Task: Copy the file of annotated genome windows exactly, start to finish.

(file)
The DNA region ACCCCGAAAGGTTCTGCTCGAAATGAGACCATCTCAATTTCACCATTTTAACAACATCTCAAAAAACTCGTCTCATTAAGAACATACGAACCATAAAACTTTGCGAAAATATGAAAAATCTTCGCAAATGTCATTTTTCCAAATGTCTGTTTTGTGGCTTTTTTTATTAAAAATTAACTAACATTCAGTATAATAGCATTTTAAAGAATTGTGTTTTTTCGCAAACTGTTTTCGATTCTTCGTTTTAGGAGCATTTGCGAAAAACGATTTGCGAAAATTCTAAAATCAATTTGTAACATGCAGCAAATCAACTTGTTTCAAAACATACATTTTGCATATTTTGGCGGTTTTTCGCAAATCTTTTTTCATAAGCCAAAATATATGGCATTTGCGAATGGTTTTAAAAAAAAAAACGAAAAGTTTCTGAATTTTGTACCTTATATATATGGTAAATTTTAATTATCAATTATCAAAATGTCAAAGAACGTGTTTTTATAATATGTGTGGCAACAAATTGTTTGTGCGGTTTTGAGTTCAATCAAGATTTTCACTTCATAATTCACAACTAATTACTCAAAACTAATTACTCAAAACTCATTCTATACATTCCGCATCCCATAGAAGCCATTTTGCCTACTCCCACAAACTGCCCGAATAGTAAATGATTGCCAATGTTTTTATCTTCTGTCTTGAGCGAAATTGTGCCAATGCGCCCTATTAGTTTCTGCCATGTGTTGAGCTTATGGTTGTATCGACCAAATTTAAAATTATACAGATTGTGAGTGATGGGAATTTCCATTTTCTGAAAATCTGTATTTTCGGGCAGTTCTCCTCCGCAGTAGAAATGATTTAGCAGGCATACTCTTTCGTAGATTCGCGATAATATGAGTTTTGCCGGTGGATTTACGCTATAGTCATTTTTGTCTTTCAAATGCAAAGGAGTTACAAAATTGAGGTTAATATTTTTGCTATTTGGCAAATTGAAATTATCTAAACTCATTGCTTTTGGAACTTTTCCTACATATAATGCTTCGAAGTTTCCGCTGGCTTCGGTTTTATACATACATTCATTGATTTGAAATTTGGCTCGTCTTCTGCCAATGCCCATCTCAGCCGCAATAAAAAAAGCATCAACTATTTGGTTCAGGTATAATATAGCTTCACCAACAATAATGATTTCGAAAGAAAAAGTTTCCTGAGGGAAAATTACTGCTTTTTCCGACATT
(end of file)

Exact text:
The DNA region ACCCCGAAAGGTTCTGCTCGAAATGAGACCATCTCAATTTCACCATTTTAACAACATCTCAAAAAACTCGTCTCATTAAGAACATACGAACCATAAAACTTTGCGAAAATATGAAAAATCTTCGCAAATGTCATTTTTCCAAATGTCTGTTTTGTGGCTTTTTTTATTAAAAATTAACTAACATTCAGTATAATAGCATTTTAAAGAATTGTGTTTTTTCGCAAACTGTTTTCGATTCTTCGTTTTAGGAGCATTTGCGAAAAACGATTTGCGAAAATTCTAAAATCAATTTGTAACATGCAGCAAATCAACTTGTTTCAAAACATACATTTTGCATATTTTGGCGGTTTTTCGCAAATCTTTTTTCATAAGCCAAAATATATGGCATTTGCGAATGGTTTTAAAAAAAAAAACGAAAAGTTTCTGAATTTTGTACCTTATATATATGGTAAATTTTAATTATCAATTATCAAAATGTCAAAGAACGTGTTTTTATAATATGTGTGGCAACAAATTGTTTGTGCGGTTTTGAGTTCAATCAAGATTTTCACTTCATAATTCACAACTAATTACTCAAAACTAATTACTCAAAACTCATTCTATACATTCCGCATCCCATAGAAGCCATTTTGCCTACTCCCACAAACTGCCCGAATAGTAAATGATTGCCAATGTTTTTATCTTCTGTCTTGAGCGAAATTGTGCCAATGCGCCCTATTAGTTTCTGCCATGTGTTGAGCTTATGGTTGTATCGACCAAATTTAAAATTATACAGATTGTGAGTGATGGGAATTTCCATTTTCTGAAAATCTGTATTTTCGGGCAGTTCTCCTCCGCAGTAGAAATGATTTAGCAGGCATACTCTTTCGTAGATTCGCGATAATATGAGTTTTGCCGGTGGATTTACGCTATAGTCATTTTTGTCTTTCAAATGCAAAGGAGTTACAAAATTGAGGTTAATATTTTTGCTATTTGGCAAATTGAAATTATCTAAACTCATTGCTTTTGGAACTTTTCCTACATATAATGCTTCGAAGTTTCCGCTGGCTTCGGTTTTATACATACATTCATTGATTTGAAATTTGGCTCGTCTTCTGCCAATGCCCATCTCAGCCGCAATAAAAAAAGCATCAACTATTTGGTTCAGGTATAATATAGCTTCACCAACAATAATGATTTCGAAAGAAAAAGTTTCCTGAGGGAAAATTACTGCTTTTTCCGACATT